Spain Explained

Going off with a bang in Elche

Last updated on September 13th, 2019 at 09:08 am.

If you are anywhere near Elche in the middle of August then you cannot let the Mystery Play pass you by. There are three important dates to put in your diary. On the 13th August it’s La Nit de l’Albà when fireworks and firecrackers are let off in a spectacular display from around the town centre.

On the 14th August the first part of the Mystery Play is performed, portraying the death and assumption of the Virgin Mary. On the 15th the final part of the play is acted out and the fiesta concludes with more fireworks. It is a very special annual event for the town’s people of Elche and the visitors they welcome. Its roots can be traced back to the Middle Ages and it is recognised by the World Heritage Centre.

Nit de L’Albà

The Nit de l’Albà is celebrated on the 13th August. Hundreds of fireworks are prepared to let off during the night. The fireworks are launched from different points in the city and individuals can also set off fireworks during the evening. From around 6.00 pm the noise begins with smaller displays until the official show at 11.00pm.

From 11.00 pm onwards the sky is illuminated across the town. Just before midnight the lights are turned off in Elche and people wait silently for the finale. This is the launching of the palm of the Virgin from the Basilica of Santa Maria whilst ‘the Gloria Patri’ hymn of praise rings out.

The lights are then turned back on again and in the tower of Basilica a small ‘virgin of fire’ appears whilst the crowd listen to the habanera ‘Aromas ilicitanos’ and all of the local people join in to sing along from terraces and balconies.

Watermelon is traditionally eaten at the end of the evening and then the ‘guerra de carretillas’ begins. This is a mock fight with firecrackers and is usually the preserve of locals – you would be well advised to keep your distance if you can.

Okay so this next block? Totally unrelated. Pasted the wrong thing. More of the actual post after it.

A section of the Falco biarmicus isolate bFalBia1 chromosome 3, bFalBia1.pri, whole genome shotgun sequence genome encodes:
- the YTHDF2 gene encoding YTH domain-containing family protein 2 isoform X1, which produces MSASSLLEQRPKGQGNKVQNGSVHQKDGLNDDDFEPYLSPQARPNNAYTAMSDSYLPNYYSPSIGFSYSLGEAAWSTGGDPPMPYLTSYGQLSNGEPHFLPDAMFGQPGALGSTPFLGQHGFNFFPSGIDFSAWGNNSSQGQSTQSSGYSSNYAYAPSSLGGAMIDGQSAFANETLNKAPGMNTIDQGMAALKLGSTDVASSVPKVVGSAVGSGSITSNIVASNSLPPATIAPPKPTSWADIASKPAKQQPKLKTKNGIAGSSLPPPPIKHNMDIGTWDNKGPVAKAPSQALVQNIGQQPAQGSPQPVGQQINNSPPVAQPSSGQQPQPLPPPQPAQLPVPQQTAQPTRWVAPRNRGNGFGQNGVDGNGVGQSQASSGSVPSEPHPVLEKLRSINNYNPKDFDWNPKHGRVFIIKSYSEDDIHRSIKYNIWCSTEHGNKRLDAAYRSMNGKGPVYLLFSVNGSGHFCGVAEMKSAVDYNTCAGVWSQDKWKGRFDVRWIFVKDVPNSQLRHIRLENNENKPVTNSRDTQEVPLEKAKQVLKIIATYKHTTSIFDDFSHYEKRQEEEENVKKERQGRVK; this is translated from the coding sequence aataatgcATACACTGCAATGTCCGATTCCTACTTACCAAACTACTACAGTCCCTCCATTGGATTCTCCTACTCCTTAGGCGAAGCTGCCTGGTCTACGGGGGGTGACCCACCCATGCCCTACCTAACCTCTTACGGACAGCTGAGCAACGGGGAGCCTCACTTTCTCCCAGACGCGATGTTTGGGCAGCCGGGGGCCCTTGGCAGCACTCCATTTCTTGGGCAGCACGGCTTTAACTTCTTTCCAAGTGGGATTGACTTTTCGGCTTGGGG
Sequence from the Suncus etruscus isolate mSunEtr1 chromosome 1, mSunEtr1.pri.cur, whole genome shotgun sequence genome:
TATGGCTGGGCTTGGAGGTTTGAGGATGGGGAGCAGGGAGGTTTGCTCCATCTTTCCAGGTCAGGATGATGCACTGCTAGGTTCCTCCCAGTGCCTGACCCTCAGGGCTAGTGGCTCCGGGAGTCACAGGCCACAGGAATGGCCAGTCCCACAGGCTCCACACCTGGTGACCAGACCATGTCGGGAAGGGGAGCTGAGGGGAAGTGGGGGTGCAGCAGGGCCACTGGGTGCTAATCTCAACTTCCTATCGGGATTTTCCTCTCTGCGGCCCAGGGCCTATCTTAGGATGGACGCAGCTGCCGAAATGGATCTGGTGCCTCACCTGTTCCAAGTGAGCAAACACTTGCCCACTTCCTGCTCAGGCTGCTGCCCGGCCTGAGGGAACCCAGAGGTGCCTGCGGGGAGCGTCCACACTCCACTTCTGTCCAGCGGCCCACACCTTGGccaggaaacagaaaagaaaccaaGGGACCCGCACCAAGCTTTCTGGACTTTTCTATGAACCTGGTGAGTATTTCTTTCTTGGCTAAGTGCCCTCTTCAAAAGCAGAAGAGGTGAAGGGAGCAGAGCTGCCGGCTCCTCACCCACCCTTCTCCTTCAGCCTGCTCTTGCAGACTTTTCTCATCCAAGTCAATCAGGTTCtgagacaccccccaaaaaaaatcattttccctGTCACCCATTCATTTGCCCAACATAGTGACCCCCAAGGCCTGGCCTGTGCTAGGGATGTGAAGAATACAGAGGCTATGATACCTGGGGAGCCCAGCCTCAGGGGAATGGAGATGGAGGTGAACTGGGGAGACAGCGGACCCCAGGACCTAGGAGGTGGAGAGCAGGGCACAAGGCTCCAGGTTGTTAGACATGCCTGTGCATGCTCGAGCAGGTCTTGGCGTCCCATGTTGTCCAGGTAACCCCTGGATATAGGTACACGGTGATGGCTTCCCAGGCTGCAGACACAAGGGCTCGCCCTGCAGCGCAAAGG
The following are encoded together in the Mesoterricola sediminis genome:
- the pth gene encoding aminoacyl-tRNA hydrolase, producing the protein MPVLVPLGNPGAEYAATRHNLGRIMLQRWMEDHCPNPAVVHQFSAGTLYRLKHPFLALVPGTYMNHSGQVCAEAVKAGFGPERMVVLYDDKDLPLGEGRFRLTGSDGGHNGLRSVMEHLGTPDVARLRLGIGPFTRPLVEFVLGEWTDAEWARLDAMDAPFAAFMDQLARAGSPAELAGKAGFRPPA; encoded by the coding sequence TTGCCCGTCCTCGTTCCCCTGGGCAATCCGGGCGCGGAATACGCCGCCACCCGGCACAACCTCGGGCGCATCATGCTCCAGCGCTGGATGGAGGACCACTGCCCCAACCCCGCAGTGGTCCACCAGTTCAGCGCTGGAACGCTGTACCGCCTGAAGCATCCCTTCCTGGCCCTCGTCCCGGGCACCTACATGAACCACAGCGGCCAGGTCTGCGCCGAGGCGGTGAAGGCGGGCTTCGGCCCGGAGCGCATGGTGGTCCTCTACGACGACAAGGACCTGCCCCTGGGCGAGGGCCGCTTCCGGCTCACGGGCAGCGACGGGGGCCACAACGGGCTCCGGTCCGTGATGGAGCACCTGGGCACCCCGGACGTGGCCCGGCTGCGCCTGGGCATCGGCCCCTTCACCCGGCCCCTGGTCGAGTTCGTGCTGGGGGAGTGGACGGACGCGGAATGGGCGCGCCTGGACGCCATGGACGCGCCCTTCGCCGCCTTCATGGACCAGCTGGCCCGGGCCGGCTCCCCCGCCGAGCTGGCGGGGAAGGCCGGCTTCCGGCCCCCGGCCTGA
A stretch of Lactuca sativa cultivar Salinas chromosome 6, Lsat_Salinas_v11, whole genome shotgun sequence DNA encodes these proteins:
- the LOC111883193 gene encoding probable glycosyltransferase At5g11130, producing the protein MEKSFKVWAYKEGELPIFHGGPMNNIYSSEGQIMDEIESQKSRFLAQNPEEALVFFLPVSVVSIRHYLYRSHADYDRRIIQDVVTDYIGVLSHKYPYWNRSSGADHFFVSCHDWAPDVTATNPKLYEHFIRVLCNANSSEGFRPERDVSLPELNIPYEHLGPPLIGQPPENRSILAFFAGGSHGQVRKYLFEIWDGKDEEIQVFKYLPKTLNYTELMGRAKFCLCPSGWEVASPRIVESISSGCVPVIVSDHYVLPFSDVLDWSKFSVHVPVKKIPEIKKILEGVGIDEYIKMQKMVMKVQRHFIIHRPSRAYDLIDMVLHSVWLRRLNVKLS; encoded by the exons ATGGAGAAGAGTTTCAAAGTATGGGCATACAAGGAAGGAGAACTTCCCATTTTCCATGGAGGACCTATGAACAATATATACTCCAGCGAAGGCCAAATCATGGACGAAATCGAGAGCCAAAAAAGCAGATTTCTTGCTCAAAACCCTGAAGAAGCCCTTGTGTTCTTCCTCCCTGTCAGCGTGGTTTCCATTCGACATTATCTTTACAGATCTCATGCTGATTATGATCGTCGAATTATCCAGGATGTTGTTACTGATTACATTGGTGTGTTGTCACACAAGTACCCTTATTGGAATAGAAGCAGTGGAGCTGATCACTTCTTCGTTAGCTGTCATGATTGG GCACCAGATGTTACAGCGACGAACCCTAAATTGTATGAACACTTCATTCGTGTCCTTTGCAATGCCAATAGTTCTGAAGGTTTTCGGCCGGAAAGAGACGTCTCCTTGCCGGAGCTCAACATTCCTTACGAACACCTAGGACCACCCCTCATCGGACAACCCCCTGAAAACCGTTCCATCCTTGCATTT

Nit de la Roà

On the afternoon of the 14th August the first part of the Mystery Play performance takes place. The play is a chanted drama of mediaeval origins which follows through the Virgin Mary’s death, rise and crowning.

There are two acts – the Vespra and the Festa which are played out in the Basilica of Santa Maria. On the 14th it’s the Vespra that takes place as the Virgin dies surrounded by Apostles and her soul ascends to heaven.  The town’s people then begin their vigil over the body.

The parts are all played by boys as originally women were not allowed to take part. After Mary’s death the boy who has played her is replaced by the image of the Virgin of the Assumption, patroness of Elche.

The body is taken in procession through the streets of the old town and the route is lined with people carrying candles. It is a night when traditionally you remember sick relatives or the dead and during which feelings and devotions run high.   

La Festa

The second performance, La Festa, is on the 15th with the burial, assumption and coronation of the Virgin Mary.  The stage is organised on two levels with a horizontal terrestrial stage and a vertical celestial stage. This is characteristic of historical medieval mystery plays. Approximately 300 volunteers take part in the performance each year.

If you want to see the performance but don’t feel inclined to wait for hours to get a spot then you might like to a buy a ticket and watch instead on either the 11th, 12th or 13th August. The performance is carried out by amateur singers and a choir of children with treble voices.

It is believed that this tradition dates back to the second half of the 15th century and has survived in spite of the prohibition of the performance of mystery plays inside Christian places of worship.

In 2001 UNESCO declared it a Masterpiece of Oral and Intangible World Heritage and it became the first Spanish festival to receive this award. It is a living example of European religious theatre and has a very special place in the heart of Elche. 

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